• Shaw J and Lewis MA (1999). Bladder augmentation surgery--what about the malignant risk? Eur J Pediatr Surg. 9 Suppl 1: 39-40. The North West Regional Spina Bifida Registry, Manchester Children's Hospitals, Pendlebury, UK. Augmentation cystoplasty has become a common surgical treatment for the neuropathic bladder. However, malignancy in bladder augmentations has been well-described and in time is estimated to occur in 1.3% of cases. We surveyed 36 paediatric surgeons from the UK with a special interest in paediatric urology to ascertain how many bladder augmentations were being performed in children each year and whether the surgeons were warning patients/parents of the malignant risks involved with this surgery. Over 150 bladder augmentations were being performed in the UK each year. Surgeons surveyed were concerned about the malignant risks and nearly all agreed that a Central Registry of patients with bladder augmentations should be established to keep track of developments.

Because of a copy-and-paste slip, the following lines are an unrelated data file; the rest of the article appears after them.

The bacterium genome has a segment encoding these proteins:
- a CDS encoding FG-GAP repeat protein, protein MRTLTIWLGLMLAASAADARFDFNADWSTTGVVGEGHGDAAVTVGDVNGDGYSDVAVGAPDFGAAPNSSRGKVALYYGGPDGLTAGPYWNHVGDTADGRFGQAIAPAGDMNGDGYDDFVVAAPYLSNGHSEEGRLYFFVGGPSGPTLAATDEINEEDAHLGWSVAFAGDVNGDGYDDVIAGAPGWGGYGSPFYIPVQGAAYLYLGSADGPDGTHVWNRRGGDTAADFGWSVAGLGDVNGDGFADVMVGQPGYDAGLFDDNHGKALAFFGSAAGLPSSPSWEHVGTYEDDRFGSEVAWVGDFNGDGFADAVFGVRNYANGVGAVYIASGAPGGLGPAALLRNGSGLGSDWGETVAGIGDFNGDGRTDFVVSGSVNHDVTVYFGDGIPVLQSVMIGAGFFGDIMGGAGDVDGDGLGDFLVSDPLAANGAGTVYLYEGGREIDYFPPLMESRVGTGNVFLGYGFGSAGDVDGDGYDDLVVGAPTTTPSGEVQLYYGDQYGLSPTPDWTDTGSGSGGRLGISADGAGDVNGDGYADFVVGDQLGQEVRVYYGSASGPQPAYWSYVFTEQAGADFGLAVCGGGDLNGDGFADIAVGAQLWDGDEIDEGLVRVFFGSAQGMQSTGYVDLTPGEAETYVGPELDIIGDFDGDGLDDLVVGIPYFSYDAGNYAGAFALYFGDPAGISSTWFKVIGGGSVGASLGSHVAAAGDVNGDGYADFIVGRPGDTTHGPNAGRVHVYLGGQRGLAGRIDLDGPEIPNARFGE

• el Otmany A, Hamada H, al Bouzidi A, Oukheira H, Boujida M, Souadka A, Amrani M, Jahid A and Belabbas M (1999). [Squamous cell carcinoma in an augmentation of the ilial bladder for tuberculosis]. Prog Urol. 9: 534-6. Service de Chirurgie, Institut National d'Oncologie Sidi Mohamed Ben Abdellah, Rabat, Maroc. The development of cancer on the ileal graft after augmentation ileocystoplasty benign bladder disease is a little known complication. The authors report a case of squamous cell carcinoma in the ileal bladder occurring 31 years after augmentation ileocystoplasty for tuberculous bladder, in a 60-year-old patient. The ileal bladder was resected and a new augmentation ileocystoplasty was performed. The postoperative course was uneventful. Histological examination of the operative specimen showed infiltration of all of the intestinal wall. The patient died one year after, in a context of peritoneal carcinomatosis.